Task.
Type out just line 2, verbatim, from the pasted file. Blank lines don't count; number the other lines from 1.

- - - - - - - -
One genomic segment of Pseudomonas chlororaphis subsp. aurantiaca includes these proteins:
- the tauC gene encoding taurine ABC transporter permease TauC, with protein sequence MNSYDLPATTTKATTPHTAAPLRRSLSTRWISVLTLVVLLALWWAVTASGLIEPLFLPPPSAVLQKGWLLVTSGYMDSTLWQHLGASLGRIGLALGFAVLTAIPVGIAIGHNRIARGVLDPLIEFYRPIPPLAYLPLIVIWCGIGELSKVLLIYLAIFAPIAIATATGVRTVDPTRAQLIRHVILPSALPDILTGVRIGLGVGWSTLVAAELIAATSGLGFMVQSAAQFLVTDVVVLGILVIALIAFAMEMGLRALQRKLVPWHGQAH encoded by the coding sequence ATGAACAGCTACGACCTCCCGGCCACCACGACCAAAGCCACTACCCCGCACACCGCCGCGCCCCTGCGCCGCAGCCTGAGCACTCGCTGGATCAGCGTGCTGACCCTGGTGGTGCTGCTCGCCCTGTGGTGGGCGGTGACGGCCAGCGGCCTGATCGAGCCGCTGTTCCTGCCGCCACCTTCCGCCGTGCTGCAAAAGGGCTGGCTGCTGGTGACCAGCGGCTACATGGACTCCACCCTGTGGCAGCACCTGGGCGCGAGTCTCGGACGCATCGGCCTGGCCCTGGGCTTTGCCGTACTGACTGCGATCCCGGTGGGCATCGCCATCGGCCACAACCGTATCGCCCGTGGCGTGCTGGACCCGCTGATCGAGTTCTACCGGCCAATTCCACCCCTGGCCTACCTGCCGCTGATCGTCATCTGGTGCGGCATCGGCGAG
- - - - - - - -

- the tauC gene encoding taurine ABC transporter permease TauC, with protein sequence MNSYDLPATTTKATTPHTAAPLRRSLSTRWISVLTLVVLLALWWAVTASGLIEPLFLPPPSAVLQKGWLLVTSGYMDSTLWQHLGASLGRIGLALGFAVLTAIPVGIAIGHNRIARGVLDPLIEFYRPIPPLAYLPLIVIWCGIGELSKVLLIYLAIFAPIAIATATGVRTVDPTRAQLIRHVILPSALPDILTGVRIGLGVGWSTLVAAELIAATSGLGFMVQSAAQFLVTDVVVLGILVIALIAFAMEMGLRALQRKLVPWHGQAH encoded by the coding sequence ATGAACAGCTACGACCTCCCGGCCACCACGACCAAAGCCACTACCCCGCACACCGCCGCGCCCCTGCGCCGCAGCCTGAGCACTCGCTGGATCAGCGTGCTGACCCTGGTGGTGCTGCTCGCCCTGTGGTGGGCGGTGACGGCCAGCGGCCTGATCGAGCCGCTGTTCCTGCCGCCACCTTCCGCCGTGCTGCAAAAGGGCTGGCTGCTGGTGACCAGCGGCTACATGGACTCCACCCTGTGGCAGCACCTGGGCGCGAGTCTCGGACGCATCGGCCTGGCCCTGGGCTTTGCCGTACTGACTGCGATCCCGGTGGGCATCGCCATCGGCCACAACCGTATCGCCCGTGGCGTGCTGGACCCGCTGATCGAGTTCTACCGGCCAATTCCACCCCTGGCCTACCTGCCGCTGATCGTCATCTGGTGCGGCATCGGCGAG